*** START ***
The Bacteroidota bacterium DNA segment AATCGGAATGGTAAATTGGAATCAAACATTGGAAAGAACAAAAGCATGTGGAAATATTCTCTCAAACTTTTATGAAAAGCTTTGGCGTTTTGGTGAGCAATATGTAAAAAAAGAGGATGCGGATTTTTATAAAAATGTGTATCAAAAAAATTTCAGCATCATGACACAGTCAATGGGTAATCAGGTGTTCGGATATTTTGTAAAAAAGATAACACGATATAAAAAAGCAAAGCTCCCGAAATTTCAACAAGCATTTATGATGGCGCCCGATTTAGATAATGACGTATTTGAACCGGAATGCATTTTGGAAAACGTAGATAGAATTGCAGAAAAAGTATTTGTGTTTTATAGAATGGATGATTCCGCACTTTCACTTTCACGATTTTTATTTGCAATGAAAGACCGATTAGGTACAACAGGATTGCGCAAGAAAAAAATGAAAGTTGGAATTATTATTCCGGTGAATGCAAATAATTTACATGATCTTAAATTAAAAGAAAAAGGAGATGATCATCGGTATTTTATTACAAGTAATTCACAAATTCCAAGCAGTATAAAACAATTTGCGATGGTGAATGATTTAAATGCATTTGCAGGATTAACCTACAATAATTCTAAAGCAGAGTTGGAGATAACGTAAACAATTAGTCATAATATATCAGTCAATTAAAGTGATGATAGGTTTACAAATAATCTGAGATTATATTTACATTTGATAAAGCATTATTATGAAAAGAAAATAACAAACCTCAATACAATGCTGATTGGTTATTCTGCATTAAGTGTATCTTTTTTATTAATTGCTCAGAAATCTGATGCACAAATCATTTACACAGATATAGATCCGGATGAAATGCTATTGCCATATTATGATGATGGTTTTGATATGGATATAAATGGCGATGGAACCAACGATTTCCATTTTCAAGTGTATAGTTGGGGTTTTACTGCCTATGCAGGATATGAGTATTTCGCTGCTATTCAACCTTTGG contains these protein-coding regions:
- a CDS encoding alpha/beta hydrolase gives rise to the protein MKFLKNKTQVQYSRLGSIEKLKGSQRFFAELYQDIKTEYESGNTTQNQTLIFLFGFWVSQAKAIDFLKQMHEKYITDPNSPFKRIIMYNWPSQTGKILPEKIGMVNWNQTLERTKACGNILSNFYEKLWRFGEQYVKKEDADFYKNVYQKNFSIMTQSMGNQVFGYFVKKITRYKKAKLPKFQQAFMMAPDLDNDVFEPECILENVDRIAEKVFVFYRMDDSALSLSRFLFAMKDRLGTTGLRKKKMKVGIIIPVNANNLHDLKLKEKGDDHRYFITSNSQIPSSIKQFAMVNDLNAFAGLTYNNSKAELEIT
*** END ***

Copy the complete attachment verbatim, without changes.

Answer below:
The Bacteroidota bacterium DNA segment AATCGGAATGGTAAATTGGAATCAAACATTGGAAAGAACAAAAGCATGTGGAAATATTCTCTCAAACTTTTATGAAAAGCTTTGGCGTTTTGGTGAGCAATATGTAAAAAAAGAGGATGCGGATTTTTATAAAAATGTGTATCAAAAAAATTTCAGCATCATGACACAGTCAATGGGTAATCAGGTGTTCGGATATTTTGTAAAAAAGATAACACGATATAAAAAAGCAAAGCTCCCGAAATTTCAACAAGCATTTATGATGGCGCCCGATTTAGATAATGACGTATTTGAACCGGAATGCATTTTGGAAAACGTAGATAGAATTGCAGAAAAAGTATTTGTGTTTTATAGAATGGATGATTCCGCACTTTCACTTTCACGATTTTTATTTGCAATGAAAGACCGATTAGGTACAACAGGATTGCGCAAGAAAAAAATGAAAGTTGGAATTATTATTCCGGTGAATGCAAATAATTTACATGATCTTAAATTAAAAGAAAAAGGAGATGATCATCGGTATTTTATTACAAGTAATTCACAAATTCCAAGCAGTATAAAACAATTTGCGATGGTGAATGATTTAAATGCATTTGCAGGATTAACCTACAATAATTCTAAAGCAGAGTTGGAGATAACGTAAACAATTAGTCATAATATATCAGTCAATTAAAGTGATGATAGGTTTACAAATAATCTGAGATTATATTTACATTTGATAAAGCATTATTATGAAAAGAAAATAACAAACCTCAATACAATGCTGATTGGTTATTCTGCATTAAGTGTATCTTTTTTATTAATTGCTCAGAAATCTGATGCACAAATCATTTACACAGATATAGATCCGGATGAAATGCTATTGCCATATTATGATGATGGTTTTGATATGGATATAAATGGCGATGGAACCAACGATTTCCATTTTCAAGTGTATAGTTGGGGTTTTACTGCCTATGCAGGATATGAGTATTTCGCTGCTATTCAACCTTTGG contains these protein-coding regions:
- a CDS encoding alpha/beta hydrolase gives rise to the protein MKFLKNKTQVQYSRLGSIEKLKGSQRFFAELYQDIKTEYESGNTTQNQTLIFLFGFWVSQAKAIDFLKQMHEKYITDPNSPFKRIIMYNWPSQTGKILPEKIGMVNWNQTLERTKACGNILSNFYEKLWRFGEQYVKKEDADFYKNVYQKNFSIMTQSMGNQVFGYFVKKITRYKKAKLPKFQQAFMMAPDLDNDVFEPECILENVDRIAEKVFVFYRMDDSALSLSRFLFAMKDRLGTTGLRKKKMKVGIIIPVNANNLHDLKLKEKGDDHRYFITSNSQIPSSIKQFAMVNDLNAFAGLTYNNSKAELEIT